Hawaiian monk seals are listed as endangered under the U.S. Endangered Species Act and are protected by Federal and state law. This unique tropical pinniped is found exclusively within Hawaii’s waters, mostly throughout the low-lying atolls of the Northwestern Hawaiian Islands. However, monk seals have been recolonizing the main Hawaiian Islands over the past two decades. This subpopulation is estimated at 200-250 seals, and is growing. With that growth comes the recognition of new threats to the species such as fish hook ingestion, intentional killing, and now, an accumulating number of deaths from toxoplasmosis. This is not surprising, given the increasing geographic overlap between humans, cats, and Hawaiian monk seals.
A total of 8 monk seal mortalities (and 2 suspect mortalities) have been attributed to toxoplasmosis to-date. We arrived at this number by developing a case definition and retrospectively applying it to 306 cases of mortality from 1982-2015. To be classified as a protozoal-related mortality, we required: (a) pathological lesions consistent with protozoal disease and sufficient to cause mortality, and (b) confirmation of the organism in direct association with these pathologic lesions by immunohistochemistry. Supporting data such as serology and molecular analyses were provided when available. The results were recently published in the peer-reviewed journal, “Diseases of Aquatic Organisms.”
While 8 deaths may not sound like a large number, NOAA is growing increasingly concerned about the threat of toxoplasmosis for several reasons. First of all, the number of monk seal mortalities attributed to toxoplasmosis is an underestimate. More seals disappear each year than are found sick or dead. Even when carcasses are found, they may be too decomposed to definitively identify this infection as a cause of mortality. Vertical transmission to fetuses has been documented in monk seals, however failed pregnancies can be difficult to detect in wild animals. The outlook for treating sick seals is poor because of the rapid, severe, diffuse inflammatory response in the infected seal and because drug choices and delivery routes are far from optimal. Only two seals have been assessed prior to death, but both declined rapidly and could not be rehabilitated. Unlike threats such as fish hook ingestion or malnutrition, which can often be mitigated through rehabilitation, our options are severely restricted when it comes to treating seals for toxoplasmosis. Even if there were improvements in treatment modalities, most cases are simply found dead on the beaches. The population level impact of each mortality exceeds the loss of one seal because the future reproductive potential of that seal is also lost.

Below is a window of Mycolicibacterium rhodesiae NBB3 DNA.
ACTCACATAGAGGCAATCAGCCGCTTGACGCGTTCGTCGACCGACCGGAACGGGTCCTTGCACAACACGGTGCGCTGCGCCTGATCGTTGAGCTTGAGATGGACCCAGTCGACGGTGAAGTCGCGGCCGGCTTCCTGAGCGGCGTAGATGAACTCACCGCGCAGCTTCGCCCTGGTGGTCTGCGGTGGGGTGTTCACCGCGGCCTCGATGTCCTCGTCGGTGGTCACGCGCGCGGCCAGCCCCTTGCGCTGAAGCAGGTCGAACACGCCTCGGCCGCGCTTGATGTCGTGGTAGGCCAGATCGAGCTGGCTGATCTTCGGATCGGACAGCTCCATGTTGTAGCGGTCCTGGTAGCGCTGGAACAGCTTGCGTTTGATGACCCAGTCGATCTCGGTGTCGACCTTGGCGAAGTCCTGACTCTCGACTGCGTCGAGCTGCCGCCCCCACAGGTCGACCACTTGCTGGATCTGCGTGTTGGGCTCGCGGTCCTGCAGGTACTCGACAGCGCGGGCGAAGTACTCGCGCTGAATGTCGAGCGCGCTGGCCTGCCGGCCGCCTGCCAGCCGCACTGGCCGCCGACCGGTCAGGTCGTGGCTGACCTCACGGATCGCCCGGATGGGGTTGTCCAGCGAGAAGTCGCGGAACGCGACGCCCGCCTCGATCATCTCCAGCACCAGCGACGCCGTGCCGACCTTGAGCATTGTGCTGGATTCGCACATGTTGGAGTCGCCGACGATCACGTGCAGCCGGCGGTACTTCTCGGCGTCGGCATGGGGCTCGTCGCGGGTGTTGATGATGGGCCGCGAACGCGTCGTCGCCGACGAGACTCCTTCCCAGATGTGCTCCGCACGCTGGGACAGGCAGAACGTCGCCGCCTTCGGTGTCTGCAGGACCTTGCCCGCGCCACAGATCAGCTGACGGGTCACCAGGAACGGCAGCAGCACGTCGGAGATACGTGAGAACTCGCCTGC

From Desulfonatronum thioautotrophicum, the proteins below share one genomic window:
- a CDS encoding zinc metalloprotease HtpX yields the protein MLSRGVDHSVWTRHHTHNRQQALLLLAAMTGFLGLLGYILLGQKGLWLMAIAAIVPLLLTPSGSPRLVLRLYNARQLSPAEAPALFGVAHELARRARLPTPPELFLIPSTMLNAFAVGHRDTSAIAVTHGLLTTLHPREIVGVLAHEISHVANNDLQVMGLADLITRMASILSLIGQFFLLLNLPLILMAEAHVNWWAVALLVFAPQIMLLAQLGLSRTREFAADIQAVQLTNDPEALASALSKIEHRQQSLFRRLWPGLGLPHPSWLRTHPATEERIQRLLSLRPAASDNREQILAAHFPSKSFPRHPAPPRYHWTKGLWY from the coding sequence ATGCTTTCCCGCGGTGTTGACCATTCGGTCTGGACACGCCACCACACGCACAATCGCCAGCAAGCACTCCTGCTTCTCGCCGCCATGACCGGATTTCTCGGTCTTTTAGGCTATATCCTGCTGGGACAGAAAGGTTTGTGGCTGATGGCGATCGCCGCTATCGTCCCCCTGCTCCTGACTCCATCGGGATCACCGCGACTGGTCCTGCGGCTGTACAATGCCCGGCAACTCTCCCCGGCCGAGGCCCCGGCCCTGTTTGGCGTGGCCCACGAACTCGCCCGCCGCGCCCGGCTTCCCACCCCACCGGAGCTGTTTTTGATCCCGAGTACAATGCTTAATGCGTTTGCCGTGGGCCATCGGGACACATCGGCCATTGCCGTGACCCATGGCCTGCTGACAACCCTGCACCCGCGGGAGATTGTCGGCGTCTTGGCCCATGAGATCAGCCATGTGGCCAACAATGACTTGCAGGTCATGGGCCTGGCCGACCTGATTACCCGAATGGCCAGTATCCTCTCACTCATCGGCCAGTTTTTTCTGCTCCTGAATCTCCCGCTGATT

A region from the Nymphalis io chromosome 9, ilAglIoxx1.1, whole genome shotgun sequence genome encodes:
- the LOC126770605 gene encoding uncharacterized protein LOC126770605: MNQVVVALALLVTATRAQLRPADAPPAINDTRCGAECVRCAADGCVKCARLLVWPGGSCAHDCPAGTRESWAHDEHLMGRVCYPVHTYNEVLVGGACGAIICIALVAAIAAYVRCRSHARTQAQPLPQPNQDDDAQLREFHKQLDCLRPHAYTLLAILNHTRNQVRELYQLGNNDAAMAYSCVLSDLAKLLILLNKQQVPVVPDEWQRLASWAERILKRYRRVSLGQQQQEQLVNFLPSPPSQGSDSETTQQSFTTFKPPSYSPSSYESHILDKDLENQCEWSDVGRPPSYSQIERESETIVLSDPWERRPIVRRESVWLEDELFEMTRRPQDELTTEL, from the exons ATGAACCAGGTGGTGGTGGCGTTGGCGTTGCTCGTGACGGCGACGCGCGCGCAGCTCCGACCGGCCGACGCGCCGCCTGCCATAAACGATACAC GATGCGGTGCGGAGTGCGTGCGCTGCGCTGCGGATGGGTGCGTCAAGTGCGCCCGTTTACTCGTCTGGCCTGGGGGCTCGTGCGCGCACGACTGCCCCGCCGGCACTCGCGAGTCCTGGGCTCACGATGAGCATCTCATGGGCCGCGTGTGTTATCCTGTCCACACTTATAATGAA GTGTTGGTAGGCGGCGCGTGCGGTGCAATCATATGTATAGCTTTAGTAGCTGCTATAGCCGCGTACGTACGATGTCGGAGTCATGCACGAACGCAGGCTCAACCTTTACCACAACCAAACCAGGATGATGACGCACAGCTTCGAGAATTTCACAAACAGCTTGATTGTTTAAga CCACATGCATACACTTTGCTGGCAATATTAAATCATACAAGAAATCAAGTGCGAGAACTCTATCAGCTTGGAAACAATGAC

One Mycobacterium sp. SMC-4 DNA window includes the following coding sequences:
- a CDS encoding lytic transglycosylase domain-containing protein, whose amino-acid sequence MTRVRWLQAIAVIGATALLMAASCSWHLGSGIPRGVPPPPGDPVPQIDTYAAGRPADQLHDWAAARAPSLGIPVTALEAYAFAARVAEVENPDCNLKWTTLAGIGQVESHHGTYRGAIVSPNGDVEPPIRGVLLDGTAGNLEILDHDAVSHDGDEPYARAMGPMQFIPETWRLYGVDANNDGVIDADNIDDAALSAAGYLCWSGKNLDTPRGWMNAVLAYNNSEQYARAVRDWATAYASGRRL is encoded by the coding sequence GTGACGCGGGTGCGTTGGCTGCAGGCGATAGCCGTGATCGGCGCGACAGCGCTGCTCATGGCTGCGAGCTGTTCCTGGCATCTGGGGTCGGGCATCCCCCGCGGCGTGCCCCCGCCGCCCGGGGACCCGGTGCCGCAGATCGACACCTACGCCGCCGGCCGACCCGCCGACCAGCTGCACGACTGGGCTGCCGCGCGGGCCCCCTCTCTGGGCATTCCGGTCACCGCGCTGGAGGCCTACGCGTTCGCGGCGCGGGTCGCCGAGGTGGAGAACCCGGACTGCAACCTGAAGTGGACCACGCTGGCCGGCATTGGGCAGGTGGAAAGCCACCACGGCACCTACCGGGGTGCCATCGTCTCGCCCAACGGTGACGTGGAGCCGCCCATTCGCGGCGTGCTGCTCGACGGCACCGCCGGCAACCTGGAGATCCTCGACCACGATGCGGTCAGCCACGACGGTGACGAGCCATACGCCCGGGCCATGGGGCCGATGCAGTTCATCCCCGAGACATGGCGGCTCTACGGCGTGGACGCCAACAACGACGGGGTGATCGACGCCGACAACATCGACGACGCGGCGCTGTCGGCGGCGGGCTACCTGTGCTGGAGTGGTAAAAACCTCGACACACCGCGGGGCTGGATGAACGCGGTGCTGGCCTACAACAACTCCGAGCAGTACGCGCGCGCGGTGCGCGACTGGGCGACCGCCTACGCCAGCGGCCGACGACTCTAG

NOAA is one of a handful of Federal and state agencies that have met in 2016 to discuss the complex problem of cats in Hawaii and the threats (disease, predation) they pose to native wildlife. The group is still formalizing its mission, scope and membership, but for now, it is focused on compiling and disseminating the best available science on this issue. In time, subgroups will be developed to focus on specific topics. The group will seek participation from outside (non-agency) groups, including veterinarians – so stay tuned.
Through some of our ongoing research partnerships, we at NOAA are investigating the prevalence of exposure within the monk seal population using serology and molecular analyses. Evidence of previous exposure to T. gondii has been documented in a few apparently healthy monk seals as well, so we are very interested in this dichotomy. To address that, we are working with external partners and experts in this field to better understand the epidemiology of this pathogen in monk seals and the risk factors related to the host, pathogen and environment. I hope to be able to share the results of these studies with all of you in the years to come and I welcome your questions or dialogue on this topic.
Michelle Barbieri, DVM, MS
Wildlife Veterinary Medical Officer
Hawaiian Monk Seal Research Program
As the primary veterinarian for NOAA’s Hawaiian Monk Seal Research Program, Dr. Michelle Barbieri oversees wild monk seal disease surveillance, population health studies, vaccination, rehabilitation, and provides veterinary support to the program’s other research objectives.
Honnold, S.P., Braun, R., Scott, D.P., Sreekumar, C. and Dubey, J.P., 2005. Toxoplasmosis in a Hawaiian monk seal (Monachus schauinslandi). Journal of Parasitology, 91(3), pp.695-697.
Barbieri, M.M., Kashinsky, L., Rotstein, D.S., Colegrove, K.M., Haman, K.H., Magargal, S.L., Sweeny, A.R., Kaufman, A.C., Grigg, M.E. and Littnan, C.L., 2016. Protozoal-related mortalities in endangered Hawaiian monk seals Neomonachus schauinslandi. Diseases of Aquatic Organisms, 121(2), pp.85-95.